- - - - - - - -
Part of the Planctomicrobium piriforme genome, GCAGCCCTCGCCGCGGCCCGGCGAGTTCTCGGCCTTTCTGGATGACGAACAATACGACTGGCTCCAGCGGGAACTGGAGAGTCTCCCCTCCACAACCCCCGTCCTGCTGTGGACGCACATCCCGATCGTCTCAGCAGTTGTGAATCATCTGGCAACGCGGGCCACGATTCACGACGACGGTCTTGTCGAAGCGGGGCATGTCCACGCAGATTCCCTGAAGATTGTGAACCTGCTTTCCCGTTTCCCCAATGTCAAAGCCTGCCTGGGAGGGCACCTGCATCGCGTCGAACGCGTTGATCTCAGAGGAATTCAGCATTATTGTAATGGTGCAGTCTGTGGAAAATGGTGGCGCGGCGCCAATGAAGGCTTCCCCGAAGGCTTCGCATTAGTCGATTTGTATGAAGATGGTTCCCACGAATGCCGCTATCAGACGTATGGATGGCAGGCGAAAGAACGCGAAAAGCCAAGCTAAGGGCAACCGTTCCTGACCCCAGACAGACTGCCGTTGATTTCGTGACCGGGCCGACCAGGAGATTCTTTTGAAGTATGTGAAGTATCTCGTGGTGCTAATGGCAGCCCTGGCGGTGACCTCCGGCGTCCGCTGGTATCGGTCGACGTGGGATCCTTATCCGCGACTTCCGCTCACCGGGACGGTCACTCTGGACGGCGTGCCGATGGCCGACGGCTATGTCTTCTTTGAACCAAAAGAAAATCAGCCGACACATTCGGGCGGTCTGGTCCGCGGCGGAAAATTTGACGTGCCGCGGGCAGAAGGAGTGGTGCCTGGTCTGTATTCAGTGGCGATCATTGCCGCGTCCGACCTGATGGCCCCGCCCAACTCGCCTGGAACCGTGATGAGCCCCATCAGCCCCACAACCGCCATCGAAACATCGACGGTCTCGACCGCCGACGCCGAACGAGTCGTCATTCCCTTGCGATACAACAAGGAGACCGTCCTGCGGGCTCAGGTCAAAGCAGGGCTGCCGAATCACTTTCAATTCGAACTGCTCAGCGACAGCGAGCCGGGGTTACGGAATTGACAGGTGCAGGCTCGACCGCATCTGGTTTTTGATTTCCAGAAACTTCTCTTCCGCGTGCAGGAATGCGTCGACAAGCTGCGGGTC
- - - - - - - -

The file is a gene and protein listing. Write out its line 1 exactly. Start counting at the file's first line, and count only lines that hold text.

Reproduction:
Part of the Planctomicrobium piriforme genome, GCAGCCCTCGCCGCGGCCCGGCGAGTTCTCGGCCTTTCTGGATGACGAACAATACGACTGGCTCCAGCGGGAACTGGAGAGTCTCCCCTCCACAACCCCCGTCCTGCTGTGGACGCACATCCCGATCGTCTCAGCAGTTGTGAATCATCTGGCAACGCGGGCCACGATTCACGACGACGGTCTTGTCGAAGCGGGGCATGTCCACGCAGATTCCCTGAAGATTGTGAACCTGCTTTCCCGTTTCCCCAATGTCAAAGCCTGCCTGGGAGGGCACCTGCATCGCGTCGAACGCGTTGATCTCAGAGGAATTCAGCATTATTGTAATGGTGCAGTCTGTGGAAAATGGTGGCGCGGCGCCAATGAAGGCTTCCCCGAAGGCTTCGCATTAGTCGATTTGTATGAAGATGGTTCCCACGAATGCCGCTATCAGACGTATGGATGGCAGGCGAAAGAACGCGAAAAGCCAAGCTAAGGGCAACCGTTCCTGACCCCAGACAGACTGCCGTTGATTTCGTGACCGGGCCGACCAGGAGATTCTTTTGAAGTATGTGAAGTATCTCGTGGTGCTAATGGCAGCCCTGGCGGTGACCTCCGGCGTCCGCTGGTATCGGTCGACGTGGGATCCTTATCCGCGACTTCCGCTCACCGGGACGGTCACTCTGGACGGCGTGCCGATGGCCGACGGCTATGTCTTCTTTGAACCAAAAGAAAATCAGCCGACACATTCGGGCGGTCTGGTCCGCGGCGGAAAATTTGACGTGCCGCGGGCAGAAGGAGTGGTGCCTGGTCTGTATTCAGTGGCGATCATTGCCGCGTCCGACCTGATGGCCCCGCCCAACTCGCCTGGAACCGTGATGAGCCCCATCAGCCCCACAACCGCCATCGAAACATCGACGGTCTCGACCGCCGACGCCGAACGAGTCGTCATTCCCTTGCGATACAACAAGGAGACCGTCCTGCGGGCTCAGGTCAAAGCAGGGCTGCCGAATCACTTTCAATTCGAACTGCTCAGCGACAGCGAGCCGGGGTTACGGAATTGACAGGTGCAGGCTCGACCGCATCTGGTTTTTGATTTCCAGAAACTTCTCTTCCGCGTGCAGGAATGCGTCGACAAGCTGCGGGTC